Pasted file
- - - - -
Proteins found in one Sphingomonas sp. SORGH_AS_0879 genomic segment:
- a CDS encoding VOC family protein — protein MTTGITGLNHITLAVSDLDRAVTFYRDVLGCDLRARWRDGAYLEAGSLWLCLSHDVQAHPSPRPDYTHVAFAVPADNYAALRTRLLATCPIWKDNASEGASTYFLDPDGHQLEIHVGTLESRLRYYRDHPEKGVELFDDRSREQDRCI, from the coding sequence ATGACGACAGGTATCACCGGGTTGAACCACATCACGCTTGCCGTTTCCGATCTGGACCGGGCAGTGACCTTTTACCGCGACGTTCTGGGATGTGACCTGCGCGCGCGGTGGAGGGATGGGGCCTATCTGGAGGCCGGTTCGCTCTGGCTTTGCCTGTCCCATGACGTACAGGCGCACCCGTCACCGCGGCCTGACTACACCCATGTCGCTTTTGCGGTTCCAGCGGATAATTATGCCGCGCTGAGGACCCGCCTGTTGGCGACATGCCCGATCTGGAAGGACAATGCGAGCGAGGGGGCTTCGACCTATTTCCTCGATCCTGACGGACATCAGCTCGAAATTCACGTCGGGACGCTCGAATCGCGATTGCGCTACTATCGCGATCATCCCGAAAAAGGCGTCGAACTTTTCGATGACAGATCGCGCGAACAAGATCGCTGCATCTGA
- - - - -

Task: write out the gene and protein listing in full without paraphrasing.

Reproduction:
Proteins found in one Sphingomonas sp. SORGH_AS_0879 genomic segment:
- a CDS encoding VOC family protein — protein MTTGITGLNHITLAVSDLDRAVTFYRDVLGCDLRARWRDGAYLEAGSLWLCLSHDVQAHPSPRPDYTHVAFAVPADNYAALRTRLLATCPIWKDNASEGASTYFLDPDGHQLEIHVGTLESRLRYYRDHPEKGVELFDDRSREQDRCI, from the coding sequence ATGACGACAGGTATCACCGGGTTGAACCACATCACGCTTGCCGTTTCCGATCTGGACCGGGCAGTGACCTTTTACCGCGACGTTCTGGGATGTGACCTGCGCGCGCGGTGGAGGGATGGGGCCTATCTGGAGGCCGGTTCGCTCTGGCTTTGCCTGTCCCATGACGTACAGGCGCACCCGTCACCGCGGCCTGACTACACCCATGTCGCTTTTGCGGTTCCAGCGGATAATTATGCCGCGCTGAGGACCCGCCTGTTGGCGACATGCCCGATCTGGAAGGACAATGCGAGCGAGGGGGCTTCGACCTATTTCCTCGATCCTGACGGACATCAGCTCGAAATTCACGTCGGGACGCTCGAATCGCGATTGCGCTACTATCGCGATCATCCCGAAAAAGGCGTCGAACTTTTCGATGACAGATCGCGCGAACAAGATCGCTGCATCTGA